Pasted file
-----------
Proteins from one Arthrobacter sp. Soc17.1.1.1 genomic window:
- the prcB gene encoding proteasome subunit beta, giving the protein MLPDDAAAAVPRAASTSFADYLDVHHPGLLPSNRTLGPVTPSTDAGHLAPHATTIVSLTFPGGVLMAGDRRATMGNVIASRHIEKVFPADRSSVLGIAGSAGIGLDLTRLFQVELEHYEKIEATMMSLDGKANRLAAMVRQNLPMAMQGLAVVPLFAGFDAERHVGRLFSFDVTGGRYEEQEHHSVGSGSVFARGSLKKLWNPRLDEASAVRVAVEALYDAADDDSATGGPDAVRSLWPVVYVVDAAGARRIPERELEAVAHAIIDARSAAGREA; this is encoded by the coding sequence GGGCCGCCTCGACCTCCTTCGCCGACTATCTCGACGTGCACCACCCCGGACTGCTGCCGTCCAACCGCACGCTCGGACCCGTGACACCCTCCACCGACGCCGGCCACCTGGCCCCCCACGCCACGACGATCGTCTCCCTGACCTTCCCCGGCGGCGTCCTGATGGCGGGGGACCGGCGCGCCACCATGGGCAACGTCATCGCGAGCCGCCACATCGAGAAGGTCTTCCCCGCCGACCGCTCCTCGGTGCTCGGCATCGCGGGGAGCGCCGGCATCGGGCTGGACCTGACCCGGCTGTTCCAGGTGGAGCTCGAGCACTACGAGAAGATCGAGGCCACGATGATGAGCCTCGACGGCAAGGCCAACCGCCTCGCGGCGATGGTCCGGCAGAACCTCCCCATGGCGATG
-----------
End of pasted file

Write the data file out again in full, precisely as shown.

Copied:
Proteins from one Arthrobacter sp. Soc17.1.1.1 genomic window:
- the prcB gene encoding proteasome subunit beta, giving the protein MLPDDAAAAVPRAASTSFADYLDVHHPGLLPSNRTLGPVTPSTDAGHLAPHATTIVSLTFPGGVLMAGDRRATMGNVIASRHIEKVFPADRSSVLGIAGSAGIGLDLTRLFQVELEHYEKIEATMMSLDGKANRLAAMVRQNLPMAMQGLAVVPLFAGFDAERHVGRLFSFDVTGGRYEEQEHHSVGSGSVFARGSLKKLWNPRLDEASAVRVAVEALYDAADDDSATGGPDAVRSLWPVVYVVDAAGARRIPERELEAVAHAIIDARSAAGREA; this is encoded by the coding sequence GGGCCGCCTCGACCTCCTTCGCCGACTATCTCGACGTGCACCACCCCGGACTGCTGCCGTCCAACCGCACGCTCGGACCCGTGACACCCTCCACCGACGCCGGCCACCTGGCCCCCCACGCCACGACGATCGTCTCCCTGACCTTCCCCGGCGGCGTCCTGATGGCGGGGGACCGGCGCGCCACCATGGGCAACGTCATCGCGAGCCGCCACATCGAGAAGGTCTTCCCCGCCGACCGCTCCTCGGTGCTCGGCATCGCGGGGAGCGCCGGCATCGGGCTGGACCTGACCCGGCTGTTCCAGGTGGAGCTCGAGCACTACGAGAAGATCGAGGCCACGATGATGAGCCTCGACGGCAAGGCCAACCGCCTCGCGGCGATGGTCCGGCAGAACCTCCCCATGGCGATG